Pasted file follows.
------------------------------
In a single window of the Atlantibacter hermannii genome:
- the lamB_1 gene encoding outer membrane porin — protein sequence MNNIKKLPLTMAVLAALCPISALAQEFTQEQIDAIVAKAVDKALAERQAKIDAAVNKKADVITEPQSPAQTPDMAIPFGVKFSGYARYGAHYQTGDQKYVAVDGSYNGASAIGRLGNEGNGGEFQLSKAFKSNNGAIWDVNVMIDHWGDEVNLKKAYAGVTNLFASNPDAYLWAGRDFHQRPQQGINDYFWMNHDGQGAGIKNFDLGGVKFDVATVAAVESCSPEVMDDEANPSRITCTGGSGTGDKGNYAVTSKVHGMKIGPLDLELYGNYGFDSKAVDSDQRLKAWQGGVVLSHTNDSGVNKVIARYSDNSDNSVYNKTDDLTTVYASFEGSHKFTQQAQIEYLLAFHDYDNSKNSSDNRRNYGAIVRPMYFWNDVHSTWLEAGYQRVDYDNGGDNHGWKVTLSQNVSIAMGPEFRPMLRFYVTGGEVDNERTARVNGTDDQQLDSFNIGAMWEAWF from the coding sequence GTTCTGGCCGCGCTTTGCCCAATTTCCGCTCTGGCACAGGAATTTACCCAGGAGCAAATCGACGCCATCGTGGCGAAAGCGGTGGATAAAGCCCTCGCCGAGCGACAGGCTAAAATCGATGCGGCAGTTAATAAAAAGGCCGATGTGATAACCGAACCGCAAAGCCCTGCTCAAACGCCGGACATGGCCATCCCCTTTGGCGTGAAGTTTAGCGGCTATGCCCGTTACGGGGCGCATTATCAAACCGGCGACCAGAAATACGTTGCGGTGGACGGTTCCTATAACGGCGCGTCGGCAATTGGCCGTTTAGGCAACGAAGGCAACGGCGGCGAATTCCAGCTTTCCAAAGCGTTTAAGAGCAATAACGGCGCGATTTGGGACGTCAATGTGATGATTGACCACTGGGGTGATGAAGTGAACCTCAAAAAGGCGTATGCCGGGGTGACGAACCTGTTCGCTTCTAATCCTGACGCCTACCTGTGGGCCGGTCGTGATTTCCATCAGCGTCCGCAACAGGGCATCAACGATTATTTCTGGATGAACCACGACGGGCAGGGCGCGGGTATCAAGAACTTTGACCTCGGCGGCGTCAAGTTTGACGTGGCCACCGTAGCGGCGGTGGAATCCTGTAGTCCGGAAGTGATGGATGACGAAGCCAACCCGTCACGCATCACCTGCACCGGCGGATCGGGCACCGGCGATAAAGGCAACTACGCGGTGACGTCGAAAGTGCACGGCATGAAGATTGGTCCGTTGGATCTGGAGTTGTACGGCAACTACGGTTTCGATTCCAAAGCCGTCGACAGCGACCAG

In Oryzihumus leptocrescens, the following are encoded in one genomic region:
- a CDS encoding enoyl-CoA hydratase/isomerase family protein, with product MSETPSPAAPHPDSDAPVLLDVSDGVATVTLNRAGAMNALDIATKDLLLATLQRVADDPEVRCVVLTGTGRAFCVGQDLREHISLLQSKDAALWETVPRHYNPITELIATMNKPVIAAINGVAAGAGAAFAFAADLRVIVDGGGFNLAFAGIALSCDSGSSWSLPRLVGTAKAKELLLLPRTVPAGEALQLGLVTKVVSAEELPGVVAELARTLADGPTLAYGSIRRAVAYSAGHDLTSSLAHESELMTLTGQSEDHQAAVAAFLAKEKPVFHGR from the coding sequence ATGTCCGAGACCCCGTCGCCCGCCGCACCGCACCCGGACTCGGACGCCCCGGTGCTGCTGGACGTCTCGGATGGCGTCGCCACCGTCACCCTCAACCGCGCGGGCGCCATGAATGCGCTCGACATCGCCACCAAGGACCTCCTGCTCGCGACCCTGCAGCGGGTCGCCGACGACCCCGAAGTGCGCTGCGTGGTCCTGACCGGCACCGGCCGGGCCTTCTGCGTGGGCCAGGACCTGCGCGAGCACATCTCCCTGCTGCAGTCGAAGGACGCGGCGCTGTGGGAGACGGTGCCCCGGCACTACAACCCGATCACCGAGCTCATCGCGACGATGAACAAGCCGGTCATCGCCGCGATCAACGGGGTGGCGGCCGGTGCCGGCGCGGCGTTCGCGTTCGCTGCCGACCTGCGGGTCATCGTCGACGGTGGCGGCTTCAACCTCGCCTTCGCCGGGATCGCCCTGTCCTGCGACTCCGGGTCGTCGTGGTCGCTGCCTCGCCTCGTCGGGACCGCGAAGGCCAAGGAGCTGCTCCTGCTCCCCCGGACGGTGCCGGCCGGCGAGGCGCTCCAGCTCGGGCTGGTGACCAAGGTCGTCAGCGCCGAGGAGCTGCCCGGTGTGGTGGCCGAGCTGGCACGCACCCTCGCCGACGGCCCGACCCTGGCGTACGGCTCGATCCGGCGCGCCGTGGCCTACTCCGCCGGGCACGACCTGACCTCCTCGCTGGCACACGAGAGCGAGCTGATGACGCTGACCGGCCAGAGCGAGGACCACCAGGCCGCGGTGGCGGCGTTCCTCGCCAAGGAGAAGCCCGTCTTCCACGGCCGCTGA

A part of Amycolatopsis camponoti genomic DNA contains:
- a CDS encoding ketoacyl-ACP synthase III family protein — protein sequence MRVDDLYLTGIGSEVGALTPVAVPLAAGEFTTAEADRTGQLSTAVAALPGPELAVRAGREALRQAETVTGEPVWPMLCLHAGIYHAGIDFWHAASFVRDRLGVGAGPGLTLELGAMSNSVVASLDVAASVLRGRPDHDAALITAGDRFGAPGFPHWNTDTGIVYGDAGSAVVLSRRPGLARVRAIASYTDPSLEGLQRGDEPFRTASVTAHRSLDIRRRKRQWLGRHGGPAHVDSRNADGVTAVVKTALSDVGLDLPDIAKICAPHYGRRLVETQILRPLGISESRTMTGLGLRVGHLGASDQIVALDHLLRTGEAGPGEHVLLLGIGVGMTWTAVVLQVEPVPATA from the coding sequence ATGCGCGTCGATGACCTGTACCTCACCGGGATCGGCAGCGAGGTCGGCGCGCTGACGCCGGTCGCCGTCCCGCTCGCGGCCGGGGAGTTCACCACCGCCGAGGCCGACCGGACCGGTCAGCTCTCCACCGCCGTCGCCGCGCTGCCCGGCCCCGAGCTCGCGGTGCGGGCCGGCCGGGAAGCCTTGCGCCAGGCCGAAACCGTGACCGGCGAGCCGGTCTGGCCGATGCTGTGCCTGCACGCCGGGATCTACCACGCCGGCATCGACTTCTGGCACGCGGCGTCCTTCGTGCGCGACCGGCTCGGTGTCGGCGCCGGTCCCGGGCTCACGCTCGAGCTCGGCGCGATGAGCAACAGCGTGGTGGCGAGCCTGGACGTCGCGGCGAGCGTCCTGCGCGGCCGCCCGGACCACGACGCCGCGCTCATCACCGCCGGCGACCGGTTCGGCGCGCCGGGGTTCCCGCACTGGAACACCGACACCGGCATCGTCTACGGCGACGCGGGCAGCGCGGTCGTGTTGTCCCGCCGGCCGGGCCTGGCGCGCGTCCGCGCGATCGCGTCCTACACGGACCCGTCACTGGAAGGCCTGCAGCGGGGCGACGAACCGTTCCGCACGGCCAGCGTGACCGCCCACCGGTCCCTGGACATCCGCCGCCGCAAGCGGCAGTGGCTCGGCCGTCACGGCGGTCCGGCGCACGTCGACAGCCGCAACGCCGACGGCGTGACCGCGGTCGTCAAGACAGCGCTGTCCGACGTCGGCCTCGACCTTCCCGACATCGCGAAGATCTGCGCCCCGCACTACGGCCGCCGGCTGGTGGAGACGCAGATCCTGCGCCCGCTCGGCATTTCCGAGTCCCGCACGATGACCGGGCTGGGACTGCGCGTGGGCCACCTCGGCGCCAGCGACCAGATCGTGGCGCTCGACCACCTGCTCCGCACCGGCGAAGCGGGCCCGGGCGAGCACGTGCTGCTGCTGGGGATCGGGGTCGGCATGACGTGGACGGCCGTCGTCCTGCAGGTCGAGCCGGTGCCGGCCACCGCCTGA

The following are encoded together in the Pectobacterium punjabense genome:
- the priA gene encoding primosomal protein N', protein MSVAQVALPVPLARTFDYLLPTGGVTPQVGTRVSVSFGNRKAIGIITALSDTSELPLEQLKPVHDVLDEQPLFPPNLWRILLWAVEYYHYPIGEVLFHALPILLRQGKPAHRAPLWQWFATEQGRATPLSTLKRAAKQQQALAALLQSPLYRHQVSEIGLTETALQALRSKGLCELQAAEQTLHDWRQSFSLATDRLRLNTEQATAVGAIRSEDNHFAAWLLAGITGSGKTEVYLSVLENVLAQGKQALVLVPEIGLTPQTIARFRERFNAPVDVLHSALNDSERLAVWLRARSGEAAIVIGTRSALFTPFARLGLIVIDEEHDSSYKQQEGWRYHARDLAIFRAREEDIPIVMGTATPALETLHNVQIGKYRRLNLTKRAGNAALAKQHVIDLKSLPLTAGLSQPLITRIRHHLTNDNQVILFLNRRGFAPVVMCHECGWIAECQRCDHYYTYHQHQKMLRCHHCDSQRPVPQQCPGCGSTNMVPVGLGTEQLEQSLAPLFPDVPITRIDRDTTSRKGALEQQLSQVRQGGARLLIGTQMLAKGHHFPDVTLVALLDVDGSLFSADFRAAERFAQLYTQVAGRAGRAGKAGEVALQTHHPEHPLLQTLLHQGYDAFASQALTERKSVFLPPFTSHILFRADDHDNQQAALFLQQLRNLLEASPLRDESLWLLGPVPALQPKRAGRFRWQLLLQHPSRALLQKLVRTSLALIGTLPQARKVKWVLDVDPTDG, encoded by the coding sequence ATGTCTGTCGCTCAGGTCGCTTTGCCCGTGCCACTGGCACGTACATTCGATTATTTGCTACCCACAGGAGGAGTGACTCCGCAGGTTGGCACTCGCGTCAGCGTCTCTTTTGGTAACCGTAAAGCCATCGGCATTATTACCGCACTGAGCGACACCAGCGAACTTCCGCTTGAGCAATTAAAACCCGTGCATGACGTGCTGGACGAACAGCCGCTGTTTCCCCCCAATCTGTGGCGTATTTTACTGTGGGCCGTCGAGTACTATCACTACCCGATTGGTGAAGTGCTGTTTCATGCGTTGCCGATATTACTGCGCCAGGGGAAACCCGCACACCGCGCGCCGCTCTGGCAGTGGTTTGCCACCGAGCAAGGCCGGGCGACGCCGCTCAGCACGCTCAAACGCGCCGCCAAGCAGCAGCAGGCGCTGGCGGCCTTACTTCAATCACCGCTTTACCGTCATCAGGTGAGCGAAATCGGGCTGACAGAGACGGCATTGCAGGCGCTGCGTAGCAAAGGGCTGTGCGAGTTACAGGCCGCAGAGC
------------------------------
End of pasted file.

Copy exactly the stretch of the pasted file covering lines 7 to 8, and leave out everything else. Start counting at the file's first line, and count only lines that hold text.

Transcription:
The following are encoded together in the Pectobacterium punjabense genome:
- the priA gene encoding primosomal protein N', protein MSVAQVALPVPLARTFDYLLPTGGVTPQVGTRVSVSFGNRKAIGIITALSDTSELPLEQLKPVHDVLDEQPLFPPNLWRILLWAVEYYHYPIGEVLFHALPILLRQGKPAHRAPLWQWFATEQGRATPLSTLKRAAKQQQALAALLQSPLYRHQVSEIGLTETALQALRSKGLCELQAAEQTLHDWRQSFSLATDRLRLNTEQATAVGAIRSEDNHFAAWLLAGITGSGKTEVYLSVLENVLAQGKQALVLVPEIGLTPQTIARFRERFNAPVDVLHSALNDSERLAVWLRARSGEAAIVIGTRSALFTPFARLGLIVIDEEHDSSYKQQEGWRYHARDLAIFRAREEDIPIVMGTATPALETLHNVQIGKYRRLNLTKRAGNAALAKQHVIDLKSLPLTAGLSQPLITRIRHHLTNDNQVILFLNRRGFAPVVMCHECGWIAECQRCDHYYTYHQHQKMLRCHHCDSQRPVPQQCPGCGSTNMVPVGLGTEQLEQSLAPLFPDVPITRIDRDTTSRKGALEQQLSQVRQGGARLLIGTQMLAKGHHFPDVTLVALLDVDGSLFSADFRAAERFAQLYTQVAGRAGRAGKAGEVALQTHHPEHPLLQTLLHQGYDAFASQALTERKSVFLPPFTSHILFRADDHDNQQAALFLQQLRNLLEASPLRDESLWLLGPVPALQPKRAGRFRWQLLLQHPSRALLQKLVRTSLALIGTLPQARKVKWVLDVDPTDG, encoded by the coding sequence ATGTCTGTCGCTCAGGTCGCTTTGCCCGTGCCACTGGCACGTACATTCGATTATTTGCTACCCACAGGAGGAGTGACTCCGCAGGTTGGCACTCGCGTCAGCGTCTCTTTTGGTAACCGTAAAGCCATCGGCATTATTACCGCACTGAGCGACACCAGCGAACTTCCGCTTGAGCAATTAAAACCCGTGCATGACGTGCTGGACGAACAGCCGCTGTTTCCCCCCAATCTGTGGCGTATTTTACTGTGGGCCGTCGAGTACTATCACTACCCGATTGGTGAAGTGCTGTTTCATGCGTTGCCGATATTACTGCGCCAGGGGAAACCCGCACACCGCGCGCCGCTCTGGCAGTGGTTTGCCACCGAGCAAGGCCGGGCGACGCCGCTCAGCACGCTCAAACGCGCCGCCAAGCAGCAGCAGGCGCTGGCGGCCTTACTTCAATCACCGCTTTACCGTCATCAGGTGAGCGAAATCGGGCTGACAGAGACGGCATTGCAGGCGCTGCGTAGCAAAGGGCTGTGCGAGTTACAGGCCGCAGAGC